Rather, as in the other books I read Tuesday, it's about children who live in different circumstances and homes than others. It's about wise parents, relatives, friends and teachers whose love leads children into adulthood without fear and loathing of those different from them.
A Kaysville mother, Tina Weber, is suing the district, claiming her children's First Amendment rights were violated when a district committee voted to put the book behind a library counter and require written parental permission for children to read it.
Weber is represented by the American Civil Liberties Union of Utah, with the backing of the Utah Library Association and a variety of gay-rights organizations. It bears reminding that the librarian who bought the book on behalf of a student with two mothers wanted what Polacco does understanding and acceptance of those around us.
That theme echoes in Polacco's Thank You, Mr. Falker, a book about a bright child who has difficulty reading but masks that until fifth grade. That's when Mr. Falker arrives, sees the youngster's problem and helps her work around it and, finally, read.
Then there's the autobiographical The Art of Miss Chew, in which a student named Patricia also struggles with reading but is a blossoming artist. Again, her teacher helps her to read at the same time she celebrates Patricia's and all her other students' ability to bring color and light to canvas and silk.
Polacco's latest book is Bully, which might just be a useful addition to Davis school libraries.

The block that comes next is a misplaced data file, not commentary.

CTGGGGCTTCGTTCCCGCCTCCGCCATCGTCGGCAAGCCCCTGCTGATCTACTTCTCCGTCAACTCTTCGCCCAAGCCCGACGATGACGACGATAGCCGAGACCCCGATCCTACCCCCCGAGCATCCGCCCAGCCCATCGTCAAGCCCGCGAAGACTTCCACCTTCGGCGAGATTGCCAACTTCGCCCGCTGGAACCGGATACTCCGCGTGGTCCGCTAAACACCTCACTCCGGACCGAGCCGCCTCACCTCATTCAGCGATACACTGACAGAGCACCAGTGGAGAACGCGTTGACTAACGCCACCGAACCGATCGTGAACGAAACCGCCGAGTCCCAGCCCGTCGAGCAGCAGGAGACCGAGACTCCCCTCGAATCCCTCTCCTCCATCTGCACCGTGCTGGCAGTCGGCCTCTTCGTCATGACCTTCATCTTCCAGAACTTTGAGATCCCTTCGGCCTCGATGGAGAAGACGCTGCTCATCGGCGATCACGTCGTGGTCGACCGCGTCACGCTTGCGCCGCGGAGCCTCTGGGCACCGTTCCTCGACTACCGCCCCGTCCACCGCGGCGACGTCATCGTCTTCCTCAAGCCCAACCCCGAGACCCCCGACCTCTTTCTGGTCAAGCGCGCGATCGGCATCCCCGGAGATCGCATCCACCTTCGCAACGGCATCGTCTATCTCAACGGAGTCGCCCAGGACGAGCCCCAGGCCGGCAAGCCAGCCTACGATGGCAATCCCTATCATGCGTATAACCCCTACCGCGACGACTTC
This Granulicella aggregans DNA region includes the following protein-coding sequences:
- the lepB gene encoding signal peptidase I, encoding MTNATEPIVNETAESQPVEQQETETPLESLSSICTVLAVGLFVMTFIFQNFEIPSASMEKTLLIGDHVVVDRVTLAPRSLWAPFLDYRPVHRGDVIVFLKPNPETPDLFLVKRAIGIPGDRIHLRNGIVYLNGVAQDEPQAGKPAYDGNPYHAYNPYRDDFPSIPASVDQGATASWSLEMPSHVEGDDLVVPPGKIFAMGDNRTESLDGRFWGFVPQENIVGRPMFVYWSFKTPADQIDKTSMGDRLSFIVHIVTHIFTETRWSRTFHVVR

Now, Polacco told me when the Davis issue boiled over that In Our Mothers' House never should have been put in the K-3 section; it belonged instead in the fourth grade and up shelves. There, she said, it could initiate crucial conversations between children and their parents about peoples' differences and how those kids can learn the concept of acceptance.
Chances are that someone in your family, friends, workplace and faith tradition is gay.
You may not know who but, statistically, it's a reality. I wrote once about a woman who'd lost her gay son to suicide and who shuddered every time someone said, "I loved him even though he was gay."
Those who protest that children ought not know about such differences are shortchanging their kids, who might have a loving aunt, doting grandpa or some cousins who do now, or one day will, recognize their true sexual nature.
Today, most young people just don't care who's gay and who's not. They're just friends, sisters, brothers, dads, moms, pastors, teachers, co-workers. That's the new reality and the right one.
Peg McEntee is a news columnist. Reach her at firstname.lastname@example.org, facebook.com/pegmcentee and Twitter: @pegmcentee.